Shooting on auto reminds me of something else; so with all due respect to those of you who love them…I’m not a fan of those wine and paint classes. Before you freak out and block me on Facebook…give me a chance to explain why.

Aside from the fact that I can’t seem to follow directions on a Friday night after I’ve downed half the bottle of wine I had to bring myself, (and open with the corkscrew I had to borrow from my unlucky neighbor) the paint was laid out for me, the exact quantities I was supposed to use, in the exact colors meant for this ‘masterpiece’ I am going to create, a sample of which is propped up at the head of the class.

This isn’t art20151121-Arnett-882

I didn’t create this painting, somebody else made all the decisions that resulted in this image, and I actually paid so I could sit there and follow instructions on how to copy it.

In photography, shooting on auto mode is kind of like that. The whole point of automatic mode is that the camera makes the important decisions for you in terms of how to control the exposure triangle. It decides ISO, shutter speed, and aperture based on lighting conditions and the exact values it deems necessary to achieve that ‘perfect’ image. The thing is, the camera can’t possibly know that you wanted to blur the background, it can’t know you were hoping to underexpose your subject so it would be just a silhouette against a beautiful sky, only you know that. We don’t really WANT cameras to know any of that, of course, because then we’d all be out of a job. But if you truly want to get to the point where you know how to achieve that image you’re after, manual mode really is the best way.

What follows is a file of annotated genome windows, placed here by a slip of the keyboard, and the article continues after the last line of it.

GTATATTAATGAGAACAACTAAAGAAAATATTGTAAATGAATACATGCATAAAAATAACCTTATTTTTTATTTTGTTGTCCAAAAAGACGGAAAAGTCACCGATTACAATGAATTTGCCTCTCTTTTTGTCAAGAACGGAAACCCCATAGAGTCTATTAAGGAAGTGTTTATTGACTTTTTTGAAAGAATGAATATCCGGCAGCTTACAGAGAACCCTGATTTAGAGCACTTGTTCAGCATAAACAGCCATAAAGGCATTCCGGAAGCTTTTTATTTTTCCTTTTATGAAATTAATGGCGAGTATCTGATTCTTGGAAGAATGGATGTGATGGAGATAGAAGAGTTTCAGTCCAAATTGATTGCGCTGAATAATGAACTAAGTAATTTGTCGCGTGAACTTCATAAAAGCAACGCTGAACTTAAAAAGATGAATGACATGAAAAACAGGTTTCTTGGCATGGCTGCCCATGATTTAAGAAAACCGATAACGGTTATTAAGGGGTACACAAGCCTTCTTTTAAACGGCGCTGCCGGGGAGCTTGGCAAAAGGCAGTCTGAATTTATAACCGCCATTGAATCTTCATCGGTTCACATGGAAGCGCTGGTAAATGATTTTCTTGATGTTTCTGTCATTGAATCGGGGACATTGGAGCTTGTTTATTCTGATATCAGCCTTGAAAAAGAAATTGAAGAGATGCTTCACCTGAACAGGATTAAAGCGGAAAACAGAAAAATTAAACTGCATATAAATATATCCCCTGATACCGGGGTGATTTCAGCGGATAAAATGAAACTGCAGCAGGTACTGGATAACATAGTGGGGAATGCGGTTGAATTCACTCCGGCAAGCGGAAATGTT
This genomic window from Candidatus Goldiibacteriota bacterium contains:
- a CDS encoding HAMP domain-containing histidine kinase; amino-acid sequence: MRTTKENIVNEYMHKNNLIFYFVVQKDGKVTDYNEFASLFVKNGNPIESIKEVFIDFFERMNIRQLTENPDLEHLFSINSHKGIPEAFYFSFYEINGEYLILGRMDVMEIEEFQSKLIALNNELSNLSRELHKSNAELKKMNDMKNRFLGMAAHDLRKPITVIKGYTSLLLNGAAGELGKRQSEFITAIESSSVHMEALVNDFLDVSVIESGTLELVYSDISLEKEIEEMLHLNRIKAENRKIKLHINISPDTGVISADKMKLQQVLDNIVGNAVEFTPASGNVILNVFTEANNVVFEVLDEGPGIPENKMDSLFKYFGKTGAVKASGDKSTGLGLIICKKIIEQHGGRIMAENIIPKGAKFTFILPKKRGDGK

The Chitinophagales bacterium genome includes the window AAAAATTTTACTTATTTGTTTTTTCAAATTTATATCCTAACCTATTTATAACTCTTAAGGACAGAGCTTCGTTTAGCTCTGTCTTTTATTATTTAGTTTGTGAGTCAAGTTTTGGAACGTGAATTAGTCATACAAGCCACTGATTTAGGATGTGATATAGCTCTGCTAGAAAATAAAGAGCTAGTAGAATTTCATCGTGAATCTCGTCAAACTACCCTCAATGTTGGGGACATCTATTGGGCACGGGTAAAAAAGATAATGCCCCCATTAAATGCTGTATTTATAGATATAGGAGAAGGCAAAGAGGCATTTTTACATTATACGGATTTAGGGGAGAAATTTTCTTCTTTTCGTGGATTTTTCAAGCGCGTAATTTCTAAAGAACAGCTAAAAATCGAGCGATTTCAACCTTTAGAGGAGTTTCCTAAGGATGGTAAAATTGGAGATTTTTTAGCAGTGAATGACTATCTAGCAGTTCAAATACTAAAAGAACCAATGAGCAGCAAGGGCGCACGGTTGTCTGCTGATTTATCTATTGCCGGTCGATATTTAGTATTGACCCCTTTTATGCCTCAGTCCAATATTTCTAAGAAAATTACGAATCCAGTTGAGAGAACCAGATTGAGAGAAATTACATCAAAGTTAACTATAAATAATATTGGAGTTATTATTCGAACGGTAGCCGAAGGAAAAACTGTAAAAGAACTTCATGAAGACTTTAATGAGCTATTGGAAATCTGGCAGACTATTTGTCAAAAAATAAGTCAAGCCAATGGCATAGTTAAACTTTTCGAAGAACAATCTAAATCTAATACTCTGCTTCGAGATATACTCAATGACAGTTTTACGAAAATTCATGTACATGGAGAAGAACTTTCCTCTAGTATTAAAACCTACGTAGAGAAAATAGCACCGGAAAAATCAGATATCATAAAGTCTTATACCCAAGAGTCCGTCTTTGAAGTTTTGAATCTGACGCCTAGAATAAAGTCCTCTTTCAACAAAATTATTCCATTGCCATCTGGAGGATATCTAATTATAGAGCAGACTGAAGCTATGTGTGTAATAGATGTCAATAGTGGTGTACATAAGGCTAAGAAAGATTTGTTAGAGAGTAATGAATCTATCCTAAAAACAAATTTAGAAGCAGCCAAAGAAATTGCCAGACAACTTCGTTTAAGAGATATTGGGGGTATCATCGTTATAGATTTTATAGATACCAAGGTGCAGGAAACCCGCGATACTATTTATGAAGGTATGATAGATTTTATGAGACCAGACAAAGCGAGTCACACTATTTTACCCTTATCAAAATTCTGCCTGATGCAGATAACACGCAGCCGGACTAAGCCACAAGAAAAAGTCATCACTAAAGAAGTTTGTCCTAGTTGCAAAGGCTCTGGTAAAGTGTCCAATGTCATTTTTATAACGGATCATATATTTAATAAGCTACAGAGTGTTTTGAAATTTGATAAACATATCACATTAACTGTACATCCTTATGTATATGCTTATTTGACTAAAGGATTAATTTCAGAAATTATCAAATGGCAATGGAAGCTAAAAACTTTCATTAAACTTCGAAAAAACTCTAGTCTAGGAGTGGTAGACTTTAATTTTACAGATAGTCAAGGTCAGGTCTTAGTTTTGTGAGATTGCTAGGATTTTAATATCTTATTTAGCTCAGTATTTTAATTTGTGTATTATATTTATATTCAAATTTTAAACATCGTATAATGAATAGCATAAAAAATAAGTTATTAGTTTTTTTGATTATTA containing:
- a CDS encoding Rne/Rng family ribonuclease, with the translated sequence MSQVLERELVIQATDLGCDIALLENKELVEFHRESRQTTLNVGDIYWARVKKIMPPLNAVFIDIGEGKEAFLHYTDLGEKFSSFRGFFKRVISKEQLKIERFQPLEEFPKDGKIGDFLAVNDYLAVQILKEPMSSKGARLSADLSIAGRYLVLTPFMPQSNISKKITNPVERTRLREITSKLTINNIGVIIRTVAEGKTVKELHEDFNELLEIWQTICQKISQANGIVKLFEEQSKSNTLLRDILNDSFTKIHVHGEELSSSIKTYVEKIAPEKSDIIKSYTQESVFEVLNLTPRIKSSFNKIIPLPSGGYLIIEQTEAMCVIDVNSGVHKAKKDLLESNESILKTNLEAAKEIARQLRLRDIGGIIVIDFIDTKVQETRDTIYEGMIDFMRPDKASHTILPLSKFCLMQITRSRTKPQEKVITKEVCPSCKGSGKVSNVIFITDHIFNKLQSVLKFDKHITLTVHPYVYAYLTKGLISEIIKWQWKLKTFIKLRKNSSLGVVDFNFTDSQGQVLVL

Sure a photo shot in auto may turn out great…but you can only take half the credit, because this beautiful, expensive, powerful machine did most of the work for you. And while that’s ok for everyday moments, little league games, and impromptu snapshots, if your plan is to make a living out of this amazing art, if you’re hoping to go beyond the hobby, there comes a time when switching to manual becomes pretty important.

It’s good to be in control

Manual mode takes some getting used to, and it can definitely be overwhelming, but making that switch opens up a whole new world and truly brings your photos to the next level. All of a sudden you’re in control, and while anything that comes out awful will be your fault…you can also take full responsibility for everything that turns out to be amazing.

untitled-19Yes you will constantly have to readjust your settings. Light changes. Clouds move. Your subject moves. Stuff moves. Manual mode makes you think hard about all the elements that play a role in capturing an image and the multiple ways they can be combined. As you become more comfortable shooting in manual, you suddenly realize that you actually know which settings to use in order to obtain the shot you were after.

You may end up with more images to go through during editing…but odds are you’ll also end up with that terrific shot nobody else was able to capture, that movement that you were able to freeze but others couldn’t because auto mode wouldn’t allow the shutter speed to go that high…or the motion you were able to show because you came equipped with a tripod and were able to slow down the shutter speed…or the clouds that are visible in your image but not in anyone else’s because their auto mode metered it wrong and it came out too bright and all detail was lost.

A camera doesn’t make you a photographer

Just as Turbotax doesn’t make you an accountant, and having that treadmill in the basement doesn’t make you super skinny, having that expensive camera doesn’t make you a photographer either, but knowing what to do with it does. You can’t call yourself a photographer if you’re shooting on auto.


If you are interested in improving your photography Tog Loft offers a range of classes for every skill level Click HEREto learn more.